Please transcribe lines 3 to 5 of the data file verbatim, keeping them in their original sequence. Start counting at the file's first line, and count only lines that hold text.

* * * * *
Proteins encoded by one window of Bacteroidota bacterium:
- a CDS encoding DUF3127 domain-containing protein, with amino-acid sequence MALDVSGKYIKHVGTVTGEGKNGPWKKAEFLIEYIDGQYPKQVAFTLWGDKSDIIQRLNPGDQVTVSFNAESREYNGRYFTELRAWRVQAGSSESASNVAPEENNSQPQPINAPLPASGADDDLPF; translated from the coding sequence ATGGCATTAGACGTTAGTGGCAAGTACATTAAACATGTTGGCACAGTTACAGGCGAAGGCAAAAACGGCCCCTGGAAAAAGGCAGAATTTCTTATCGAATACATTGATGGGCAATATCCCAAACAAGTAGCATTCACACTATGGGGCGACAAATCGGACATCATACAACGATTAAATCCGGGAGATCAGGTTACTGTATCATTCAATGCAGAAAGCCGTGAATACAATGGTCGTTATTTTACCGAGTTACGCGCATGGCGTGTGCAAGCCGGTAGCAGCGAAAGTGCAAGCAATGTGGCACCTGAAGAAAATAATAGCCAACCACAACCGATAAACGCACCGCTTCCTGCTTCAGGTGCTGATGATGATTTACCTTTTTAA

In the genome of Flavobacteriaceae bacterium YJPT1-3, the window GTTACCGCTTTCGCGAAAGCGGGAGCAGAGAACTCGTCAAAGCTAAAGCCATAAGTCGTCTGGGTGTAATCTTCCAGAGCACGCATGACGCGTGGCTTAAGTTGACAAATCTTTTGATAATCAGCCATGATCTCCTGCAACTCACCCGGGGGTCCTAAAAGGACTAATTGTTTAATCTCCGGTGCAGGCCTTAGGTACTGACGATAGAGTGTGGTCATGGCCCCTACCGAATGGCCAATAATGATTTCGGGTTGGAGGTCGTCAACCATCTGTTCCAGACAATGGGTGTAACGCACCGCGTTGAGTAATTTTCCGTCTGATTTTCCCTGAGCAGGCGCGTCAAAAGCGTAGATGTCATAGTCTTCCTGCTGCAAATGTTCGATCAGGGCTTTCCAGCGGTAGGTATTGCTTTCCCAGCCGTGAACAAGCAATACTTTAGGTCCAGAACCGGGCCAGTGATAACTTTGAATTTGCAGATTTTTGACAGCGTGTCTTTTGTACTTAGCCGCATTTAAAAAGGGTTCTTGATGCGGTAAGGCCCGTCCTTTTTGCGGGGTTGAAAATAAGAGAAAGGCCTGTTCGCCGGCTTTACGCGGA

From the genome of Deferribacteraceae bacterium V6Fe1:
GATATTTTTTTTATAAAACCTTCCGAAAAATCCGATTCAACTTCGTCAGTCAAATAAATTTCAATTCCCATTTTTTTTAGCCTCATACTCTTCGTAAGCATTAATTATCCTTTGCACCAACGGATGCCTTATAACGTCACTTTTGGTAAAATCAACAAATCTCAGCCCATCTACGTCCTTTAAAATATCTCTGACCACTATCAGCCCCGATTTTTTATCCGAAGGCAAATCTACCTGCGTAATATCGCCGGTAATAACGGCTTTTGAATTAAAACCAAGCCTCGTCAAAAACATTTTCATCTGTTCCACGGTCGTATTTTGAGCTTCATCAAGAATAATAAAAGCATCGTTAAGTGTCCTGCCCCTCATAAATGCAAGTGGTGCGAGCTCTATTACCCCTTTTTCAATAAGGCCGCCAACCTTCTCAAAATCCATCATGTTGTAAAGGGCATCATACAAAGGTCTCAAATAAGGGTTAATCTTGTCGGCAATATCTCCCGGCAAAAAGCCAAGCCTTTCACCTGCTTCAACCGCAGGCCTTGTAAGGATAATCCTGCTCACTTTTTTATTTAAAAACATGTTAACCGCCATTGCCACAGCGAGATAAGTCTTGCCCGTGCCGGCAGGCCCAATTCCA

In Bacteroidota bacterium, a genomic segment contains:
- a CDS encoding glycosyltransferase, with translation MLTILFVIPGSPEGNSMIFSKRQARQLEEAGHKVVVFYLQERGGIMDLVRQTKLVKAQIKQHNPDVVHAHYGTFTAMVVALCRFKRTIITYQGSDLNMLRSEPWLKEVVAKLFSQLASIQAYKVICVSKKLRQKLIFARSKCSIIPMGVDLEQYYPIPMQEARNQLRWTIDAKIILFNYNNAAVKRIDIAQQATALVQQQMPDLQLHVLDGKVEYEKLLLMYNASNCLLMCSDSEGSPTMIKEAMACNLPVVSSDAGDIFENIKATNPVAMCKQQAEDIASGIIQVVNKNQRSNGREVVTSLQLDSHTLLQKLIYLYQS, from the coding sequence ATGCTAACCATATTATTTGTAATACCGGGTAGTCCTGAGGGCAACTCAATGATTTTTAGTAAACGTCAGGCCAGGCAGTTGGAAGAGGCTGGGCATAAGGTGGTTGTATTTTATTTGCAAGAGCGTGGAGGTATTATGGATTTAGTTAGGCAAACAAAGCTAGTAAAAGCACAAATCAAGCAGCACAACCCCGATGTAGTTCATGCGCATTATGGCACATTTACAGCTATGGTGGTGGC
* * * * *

In the genome of Flavobacteriaceae bacterium YJPT1-3, the window GTTACCGCTTTCGCGAAAGCGGGAGCAGAGAACTCGTCAAAGCTAAAGCCATAAGTCGTCTGGGTGTAATCTTCCAGAGCACGCATGACGCGTGGCTTAAGTTGACAAATCTTTTGATAATCAGCCATGATCTCCTGCAACTCACCCGGGGGTCCTAAAAGGACTAATTGTTTAATCTCCGGTGCAGGCCTTAGGTACTGACGATAGAGTGTGGTCATGGCCCCTACCGAATGGCCAATAATGATTTCGGGTTGGAGGTCGTCAACCATCTGTTCCAGACAATGGGTGTAACGCACCGCGTTGAGTAATTTTCCGTCTGATTTTCCCTGAGCAGGCGCGTCAAAAGCGTAGATGTCATAGTCTTCCTGCTGCAAATGTTCGATCAGGGCTTTCCAGCGGTAGGTATTGCTTTCCCAGCCGTGAACAAGCAATACTTTAGGTCCAGAACCGGGCCAGTGATAACTTTGAATTTGCAGATTTTTGACAGCGTGTCTTTTGTACTTAGCCGCATTTAAAAAGGGTTCTTGATGCGGTAAGGCCCGTCCTTTTTGCGGGGTTGAAAATAAGAGAAAGGCCTGTTCGCCGGCTTTACGCGGA

From the genome of Deferribacteraceae bacterium V6Fe1:
GATATTTTTTTTATAAAACCTTCCGAAAAATCCGATTCAACTTCGTCAGTCAAATAAATTTCAATTCCCATTTTTTTTAGCCTCATACTCTTCGTAAGCATTAATTATCCTTTGCACCAACGGATGCCTTATAACGTCACTTTTGGTAAAATCAACAAATCTCAGCCCATCTACGTCCTTTAAAATATCTCTGACCACTATCAGCCCCGATTTTTTATCCGAAGGCAAATCTACCTGCGTAATATCGCCGGTAATAACGGCTTTTGAATTAAAACCAAGCCTCGTCAAAAACATTTTCATCTGTTCCACGGTCGTATTTTGAGCTTCATCAAGAATAATAAAAGCATCGTTAAGTGTCCTGCCCCTCATAAATGCAAGTGGTGCGAGCTCTATTACCCCTTTTTCAATAAGGCCGCCAACCTTCTCAAAATCCATCATGTTGTAAAGGGCATCATACAAAGGTCTCAAATAAGGGTTAATCTTGTCGGCAATATCTCCCGGCAAAAAGCCAAGCCTTTCACCTGCTTCAACCGCAGGCCTTGTAAGGATAATCCTGCTCACTTTTTTATTTAAAAACATGTTAACCGCCATTGCCACAGCGAGATAAGTCTTGCCCGTGCCGGCAGGCCCAATTCCA